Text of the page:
Birch forms part of many old place names, often in the form of Birk or Berk. Here we have Birches Lane from Withybed Green up to Cooper’s Hill, an ancient trackway which was planted with birches, many of which reached the end of their lives recently.

New trees were planted about ten years ago, but many did not survive a dry spring when they were planted.

There are several in the streets of Alvechurch and other villages, and they often line newer roads, chosen along with rowan for their fast growth.

Birch grows fast and rarely lives to a century. It colonises the ground in acidic areas rather like ash does on the more alkaline soils.

Because of this it has often been disliked by foresters and some conservationists, who remove it to allow other plants to grow.

This is not good ecology, though, as these fast-growing trees are useful in protecting young slower-growing trees.

They are much better for the environment than the equally fast-growing conifers so often planted, which have a long-term harmful effect on the soil.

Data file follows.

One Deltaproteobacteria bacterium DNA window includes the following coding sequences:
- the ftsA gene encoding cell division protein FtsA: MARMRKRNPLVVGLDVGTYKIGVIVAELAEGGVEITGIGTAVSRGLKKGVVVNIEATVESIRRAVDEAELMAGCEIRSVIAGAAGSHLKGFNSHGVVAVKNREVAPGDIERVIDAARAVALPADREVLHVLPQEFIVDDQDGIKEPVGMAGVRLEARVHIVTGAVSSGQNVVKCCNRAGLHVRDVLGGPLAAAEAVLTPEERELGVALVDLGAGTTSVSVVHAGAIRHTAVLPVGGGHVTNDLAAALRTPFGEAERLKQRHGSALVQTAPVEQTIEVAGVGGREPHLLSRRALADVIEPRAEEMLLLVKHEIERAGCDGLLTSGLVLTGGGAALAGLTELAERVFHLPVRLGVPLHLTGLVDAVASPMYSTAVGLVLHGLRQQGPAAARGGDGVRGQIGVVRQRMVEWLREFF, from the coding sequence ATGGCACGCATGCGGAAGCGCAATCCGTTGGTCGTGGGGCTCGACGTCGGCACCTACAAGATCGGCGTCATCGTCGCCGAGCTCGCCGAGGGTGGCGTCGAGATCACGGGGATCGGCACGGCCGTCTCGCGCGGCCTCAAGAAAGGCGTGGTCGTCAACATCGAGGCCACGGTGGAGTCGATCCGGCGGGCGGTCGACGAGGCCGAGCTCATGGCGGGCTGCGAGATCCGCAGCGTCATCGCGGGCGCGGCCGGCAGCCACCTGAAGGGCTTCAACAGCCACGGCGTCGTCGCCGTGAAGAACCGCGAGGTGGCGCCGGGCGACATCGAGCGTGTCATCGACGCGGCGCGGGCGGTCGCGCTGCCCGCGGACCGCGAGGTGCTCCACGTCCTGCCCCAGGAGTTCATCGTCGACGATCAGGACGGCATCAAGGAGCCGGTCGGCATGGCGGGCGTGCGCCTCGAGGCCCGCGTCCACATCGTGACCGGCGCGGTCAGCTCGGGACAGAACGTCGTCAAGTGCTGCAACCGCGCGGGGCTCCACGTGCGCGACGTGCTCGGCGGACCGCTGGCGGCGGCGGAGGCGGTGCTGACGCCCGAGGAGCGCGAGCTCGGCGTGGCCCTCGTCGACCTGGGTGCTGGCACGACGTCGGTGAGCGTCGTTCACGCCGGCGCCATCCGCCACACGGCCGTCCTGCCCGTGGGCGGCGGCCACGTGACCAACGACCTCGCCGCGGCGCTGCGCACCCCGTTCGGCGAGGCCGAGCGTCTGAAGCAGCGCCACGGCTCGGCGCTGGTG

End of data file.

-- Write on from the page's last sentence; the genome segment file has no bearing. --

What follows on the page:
Birch fixes nitrogen in the soil so benefits other species. In fact, birch could be more used in forestry as it is a good renewable source of wood-pulp (for paper, cardboard and especially as a biodegradable substitute for plastic and artificial fibres) without the harmful ecological effects of conifers.

Every bit of the birch was used in the subsistence communities where it was often the main tree.

All the wooden objects of home and farm, from chairs to plough-handles, were made of birch wood. In Scotland the branches are an important fuel in making whisky.

The twigs are still much used in smoking fish and meat and were also for making brooms and whisks and for thatching. Less pleasantly, it made canes and whips for punishments.

Birch is used today for smoking salt, a very welcome recent revival as an addition to our food, including in nearby Droitwich.

The bark of birch trees looks fragile in its silvery lightness but is almost indestructible. If you find an old fallen birch tree trunk it will probably be just bark with the wood inside rotted away. The bark is famously used for canoe making in north America.